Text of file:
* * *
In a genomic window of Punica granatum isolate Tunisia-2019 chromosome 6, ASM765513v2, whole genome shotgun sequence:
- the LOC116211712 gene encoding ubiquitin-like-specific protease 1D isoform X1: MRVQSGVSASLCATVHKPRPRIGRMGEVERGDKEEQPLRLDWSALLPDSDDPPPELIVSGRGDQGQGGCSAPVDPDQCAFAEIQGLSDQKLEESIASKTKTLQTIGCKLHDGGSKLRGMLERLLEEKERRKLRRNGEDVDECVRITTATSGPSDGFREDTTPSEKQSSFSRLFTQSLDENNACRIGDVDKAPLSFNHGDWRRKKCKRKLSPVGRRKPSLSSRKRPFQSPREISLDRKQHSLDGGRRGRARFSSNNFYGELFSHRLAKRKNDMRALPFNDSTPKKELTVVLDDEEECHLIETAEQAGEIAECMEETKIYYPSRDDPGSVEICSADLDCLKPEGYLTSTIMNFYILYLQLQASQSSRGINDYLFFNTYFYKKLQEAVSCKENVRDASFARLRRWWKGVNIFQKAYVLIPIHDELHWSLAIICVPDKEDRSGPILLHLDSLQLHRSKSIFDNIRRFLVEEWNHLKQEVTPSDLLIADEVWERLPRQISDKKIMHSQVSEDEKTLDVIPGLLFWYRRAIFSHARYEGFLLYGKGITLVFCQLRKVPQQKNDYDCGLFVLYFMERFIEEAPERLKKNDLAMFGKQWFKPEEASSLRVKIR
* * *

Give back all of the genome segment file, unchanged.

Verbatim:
In a genomic window of Punica granatum isolate Tunisia-2019 chromosome 6, ASM765513v2, whole genome shotgun sequence:
- the LOC116211712 gene encoding ubiquitin-like-specific protease 1D isoform X1: MRVQSGVSASLCATVHKPRPRIGRMGEVERGDKEEQPLRLDWSALLPDSDDPPPELIVSGRGDQGQGGCSAPVDPDQCAFAEIQGLSDQKLEESIASKTKTLQTIGCKLHDGGSKLRGMLERLLEEKERRKLRRNGEDVDECVRITTATSGPSDGFREDTTPSEKQSSFSRLFTQSLDENNACRIGDVDKAPLSFNHGDWRRKKCKRKLSPVGRRKPSLSSRKRPFQSPREISLDRKQHSLDGGRRGRARFSSNNFYGELFSHRLAKRKNDMRALPFNDSTPKKELTVVLDDEEECHLIETAEQAGEIAECMEETKIYYPSRDDPGSVEICSADLDCLKPEGYLTSTIMNFYILYLQLQASQSSRGINDYLFFNTYFYKKLQEAVSCKENVRDASFARLRRWWKGVNIFQKAYVLIPIHDELHWSLAIICVPDKEDRSGPILLHLDSLQLHRSKSIFDNIRRFLVEEWNHLKQEVTPSDLLIADEVWERLPRQISDKKIMHSQVSEDEKTLDVIPGLLFWYRRAIFSHARYEGFLLYGKGITLVFCQLRKVPQQKNDYDCGLFVLYFMERFIEEAPERLKKNDLAMFGKQWFKPEEASSLRVKIR